6. Fast and Flexible - A Lean, Rapid and Profitable Stage-Gate Framework: Summary of Audio Session Locked

    Research | Posted: 2005-04-12

    Related Links: Audio | Transcript (16 pages) |Slides Dr. Robert G. Cooper is the founder of the Stage-Gate process and President of the Product Development Institute. He is a widely-published and best-selling author on product development, R&D, and innovation. Dr. Cooper recently spoke with MRT members about how to use stage gates in the development process to maximize productivity, flexibility and speed. This report summarizes his comments. (5 pages)

  7. Rapid Product Development Isn't For Everybody Locked

    Research | Posted: 2005-03-24

    “Too many companies have climbed on the rapid-development bandwagon without any understanding of why they were there,” claims Product Development expert Preston Smith. In too many cases, executive fail to communicate the business imperative behind the demand to decrease cycle time. In fact, across-the-board compression is often inappropriate, because some projects demand more, some less, argues Smith. Some projects should not even be accelerated, because profit drivers for these projects are in other areas, such as cost, quality, or reliability. If you wish to get your new products to market sooner, says Smith, clearly understand and communicate to the lowest levels of the organization why the marketplace demands this. As you get into your calculations, you will discover where acceleration will pay off most and where it is not the prime objective. (3 pages)

  8. Map Day Builds Commitment to Project Deadlines at Intel Locked

    Research | Posted: 2005-03-18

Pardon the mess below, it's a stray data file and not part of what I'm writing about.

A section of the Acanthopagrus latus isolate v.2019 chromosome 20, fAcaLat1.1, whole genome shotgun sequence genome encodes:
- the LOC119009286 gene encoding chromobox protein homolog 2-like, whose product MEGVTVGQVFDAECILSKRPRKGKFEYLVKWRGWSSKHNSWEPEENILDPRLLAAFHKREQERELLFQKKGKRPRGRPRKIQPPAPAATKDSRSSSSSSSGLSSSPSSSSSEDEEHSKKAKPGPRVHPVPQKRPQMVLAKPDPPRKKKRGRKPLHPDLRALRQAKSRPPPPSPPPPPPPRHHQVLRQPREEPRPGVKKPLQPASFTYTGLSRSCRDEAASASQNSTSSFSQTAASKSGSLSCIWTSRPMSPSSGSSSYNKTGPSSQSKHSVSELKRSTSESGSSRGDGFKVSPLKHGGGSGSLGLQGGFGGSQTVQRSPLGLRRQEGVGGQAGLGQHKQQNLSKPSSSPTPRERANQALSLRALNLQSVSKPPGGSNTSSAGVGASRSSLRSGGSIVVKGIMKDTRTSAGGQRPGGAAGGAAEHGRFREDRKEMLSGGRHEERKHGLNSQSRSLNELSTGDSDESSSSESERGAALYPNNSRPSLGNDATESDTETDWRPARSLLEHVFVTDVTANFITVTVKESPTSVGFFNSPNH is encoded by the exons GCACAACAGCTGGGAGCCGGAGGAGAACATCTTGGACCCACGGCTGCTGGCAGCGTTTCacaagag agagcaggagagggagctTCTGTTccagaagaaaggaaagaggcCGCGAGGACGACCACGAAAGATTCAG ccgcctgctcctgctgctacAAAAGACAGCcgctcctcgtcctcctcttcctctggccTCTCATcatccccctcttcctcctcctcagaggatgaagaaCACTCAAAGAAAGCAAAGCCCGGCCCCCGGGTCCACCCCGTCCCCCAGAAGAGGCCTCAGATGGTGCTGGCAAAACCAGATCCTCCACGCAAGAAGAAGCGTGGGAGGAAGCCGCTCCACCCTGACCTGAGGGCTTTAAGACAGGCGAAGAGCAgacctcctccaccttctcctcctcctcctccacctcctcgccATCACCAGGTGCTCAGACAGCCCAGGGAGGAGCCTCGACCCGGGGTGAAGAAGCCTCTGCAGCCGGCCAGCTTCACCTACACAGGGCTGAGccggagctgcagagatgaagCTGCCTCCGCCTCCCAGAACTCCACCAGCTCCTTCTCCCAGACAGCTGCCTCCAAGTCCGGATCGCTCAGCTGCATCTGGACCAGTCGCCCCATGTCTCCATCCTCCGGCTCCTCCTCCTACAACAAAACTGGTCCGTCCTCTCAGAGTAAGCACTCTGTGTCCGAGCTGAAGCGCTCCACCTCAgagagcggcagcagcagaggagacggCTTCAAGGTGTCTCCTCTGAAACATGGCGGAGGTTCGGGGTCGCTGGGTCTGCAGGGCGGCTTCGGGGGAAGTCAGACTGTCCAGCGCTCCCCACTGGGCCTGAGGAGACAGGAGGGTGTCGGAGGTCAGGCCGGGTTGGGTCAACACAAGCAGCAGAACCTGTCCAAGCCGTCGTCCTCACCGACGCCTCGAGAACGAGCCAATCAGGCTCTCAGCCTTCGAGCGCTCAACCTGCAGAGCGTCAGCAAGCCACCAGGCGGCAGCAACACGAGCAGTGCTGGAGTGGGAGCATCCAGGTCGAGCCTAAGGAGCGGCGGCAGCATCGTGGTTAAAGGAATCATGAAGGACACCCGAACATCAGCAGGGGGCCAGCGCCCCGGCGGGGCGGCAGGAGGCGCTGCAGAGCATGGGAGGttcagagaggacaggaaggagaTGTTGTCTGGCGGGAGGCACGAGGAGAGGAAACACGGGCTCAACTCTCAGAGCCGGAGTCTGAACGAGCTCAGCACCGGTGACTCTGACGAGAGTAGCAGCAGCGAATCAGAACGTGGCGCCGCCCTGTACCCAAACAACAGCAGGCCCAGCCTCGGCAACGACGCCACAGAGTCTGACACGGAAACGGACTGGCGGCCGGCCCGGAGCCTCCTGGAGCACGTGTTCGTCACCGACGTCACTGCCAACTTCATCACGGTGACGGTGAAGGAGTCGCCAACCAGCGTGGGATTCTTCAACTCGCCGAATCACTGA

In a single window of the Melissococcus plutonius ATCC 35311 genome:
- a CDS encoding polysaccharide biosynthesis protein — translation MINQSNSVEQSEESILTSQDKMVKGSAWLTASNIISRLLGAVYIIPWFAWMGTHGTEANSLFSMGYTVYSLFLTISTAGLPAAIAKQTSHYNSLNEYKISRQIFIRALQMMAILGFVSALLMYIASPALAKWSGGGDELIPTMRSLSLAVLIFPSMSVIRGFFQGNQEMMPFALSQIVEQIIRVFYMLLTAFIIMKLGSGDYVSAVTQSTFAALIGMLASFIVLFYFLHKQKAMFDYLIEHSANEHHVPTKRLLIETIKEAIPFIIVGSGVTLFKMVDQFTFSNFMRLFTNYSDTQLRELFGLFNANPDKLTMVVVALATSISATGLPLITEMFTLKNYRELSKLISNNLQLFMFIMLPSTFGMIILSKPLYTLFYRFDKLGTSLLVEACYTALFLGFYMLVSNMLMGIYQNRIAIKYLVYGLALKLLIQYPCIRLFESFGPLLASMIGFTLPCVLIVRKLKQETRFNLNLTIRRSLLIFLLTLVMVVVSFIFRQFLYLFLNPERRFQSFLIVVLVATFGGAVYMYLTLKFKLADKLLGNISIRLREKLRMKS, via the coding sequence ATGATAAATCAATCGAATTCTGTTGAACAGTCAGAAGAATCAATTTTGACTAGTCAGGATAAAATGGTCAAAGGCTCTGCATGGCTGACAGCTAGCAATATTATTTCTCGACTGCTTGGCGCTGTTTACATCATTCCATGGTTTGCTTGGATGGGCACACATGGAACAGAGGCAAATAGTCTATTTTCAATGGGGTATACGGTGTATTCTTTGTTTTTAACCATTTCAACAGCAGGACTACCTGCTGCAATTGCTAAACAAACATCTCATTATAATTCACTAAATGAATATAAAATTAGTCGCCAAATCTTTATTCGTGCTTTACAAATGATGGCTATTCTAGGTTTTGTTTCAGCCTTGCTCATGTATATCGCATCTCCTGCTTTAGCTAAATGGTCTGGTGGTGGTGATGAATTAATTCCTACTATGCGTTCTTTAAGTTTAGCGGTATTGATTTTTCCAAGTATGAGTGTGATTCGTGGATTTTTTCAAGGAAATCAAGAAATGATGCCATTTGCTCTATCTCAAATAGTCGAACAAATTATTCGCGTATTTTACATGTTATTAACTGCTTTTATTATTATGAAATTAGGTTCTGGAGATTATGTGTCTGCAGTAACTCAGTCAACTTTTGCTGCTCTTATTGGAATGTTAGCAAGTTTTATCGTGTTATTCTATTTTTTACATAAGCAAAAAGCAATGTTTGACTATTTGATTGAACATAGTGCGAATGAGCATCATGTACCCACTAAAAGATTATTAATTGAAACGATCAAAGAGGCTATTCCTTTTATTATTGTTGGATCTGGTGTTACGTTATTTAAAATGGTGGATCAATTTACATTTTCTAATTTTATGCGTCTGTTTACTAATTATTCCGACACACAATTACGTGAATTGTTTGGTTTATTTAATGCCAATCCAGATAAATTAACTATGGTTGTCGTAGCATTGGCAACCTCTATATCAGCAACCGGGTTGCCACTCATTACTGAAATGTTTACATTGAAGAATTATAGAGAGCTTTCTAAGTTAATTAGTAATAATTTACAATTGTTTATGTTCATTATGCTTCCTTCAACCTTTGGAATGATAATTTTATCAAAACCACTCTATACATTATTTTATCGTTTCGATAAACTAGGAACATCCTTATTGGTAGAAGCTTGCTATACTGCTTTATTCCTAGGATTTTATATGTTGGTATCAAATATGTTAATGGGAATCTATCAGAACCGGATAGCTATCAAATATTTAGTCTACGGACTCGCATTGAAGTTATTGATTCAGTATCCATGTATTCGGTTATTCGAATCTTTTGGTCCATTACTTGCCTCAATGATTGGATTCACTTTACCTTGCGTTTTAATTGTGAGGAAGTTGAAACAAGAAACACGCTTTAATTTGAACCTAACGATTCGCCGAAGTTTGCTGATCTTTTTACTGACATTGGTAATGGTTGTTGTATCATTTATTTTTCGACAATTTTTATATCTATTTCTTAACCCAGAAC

When an Intel chip set project team slipped its schedule, thereby holding up the introduction of an important new generation of microprocessors, the company decided it was time to take a hard look at the challenge product teams faced in meeting deadlines. An internal analysis revealed that imposing schedules from the top down was having a negative impact on managers and on projects teams. Intel’s solution was to expand on an exercise becoming common at Intel for project team kick-off events: map day. Map days involve getting a team in a room for a day to create whole-team commitment to a high-level project plan. These events examine the business perspective for the project, divide tasks from deliverables and sub-deliverables, with the aim of generating a paper map of the project. Participants locate on the map the deliverables they need to do their jobs, identify themselves as internal users of those deliverables, and state their purpose. Map day enables the team to move toward building a schedule, and to commit reliably to what it has the most information about. Intel’s results? Greater adherence to schedule, fewer design revisions, and faster “time-to-money.” (7 pages)

  9. Do It Wrong the First Time Locked

    Research | Posted: 2005-03-04

    In this commentary, Preston Smith, argues that, when it comes to product concepts, it often makes more sense to create a very rough prototype and let others react to it rather than trying to "get it right the first time." This means, says Smith, that organizations will have to think about failure quite differently in order to take advantage of modern prototyping capabilities. It is useful to think of product development as a series of decisions or forks in the road. Prototypes and experiments help to navigate these forks. Smith suggests that developers design a prototype or experiment that gives clear guidance at each fork in order to get past it, and on to the next one, quickly and accurately. Whereas, in the past, prototyping technology was generally too expensive to make a prototype at every fork, today there are affordable technologies that enable developers to do just this. Each prototype should be aimed at answering only one question. When the question is answered, the prototype is discarded and developers move on the next one. (3 pages)

  10. GUIDE TO LEADING PRACTICES: Agile Product Development Locked

    Research | Posted: 2005-03-04

    This report presents leading practices for Agile Product Development derived from practitioner experience and benchmarking research. Management Roundtable has culled these practices from our knowledge base and formulated them as simple, actionable, bullet-level statements. In addition, the GUIDE cites the source for each practice, presents a brief discussion of each, and provides links to further information. (14 pages)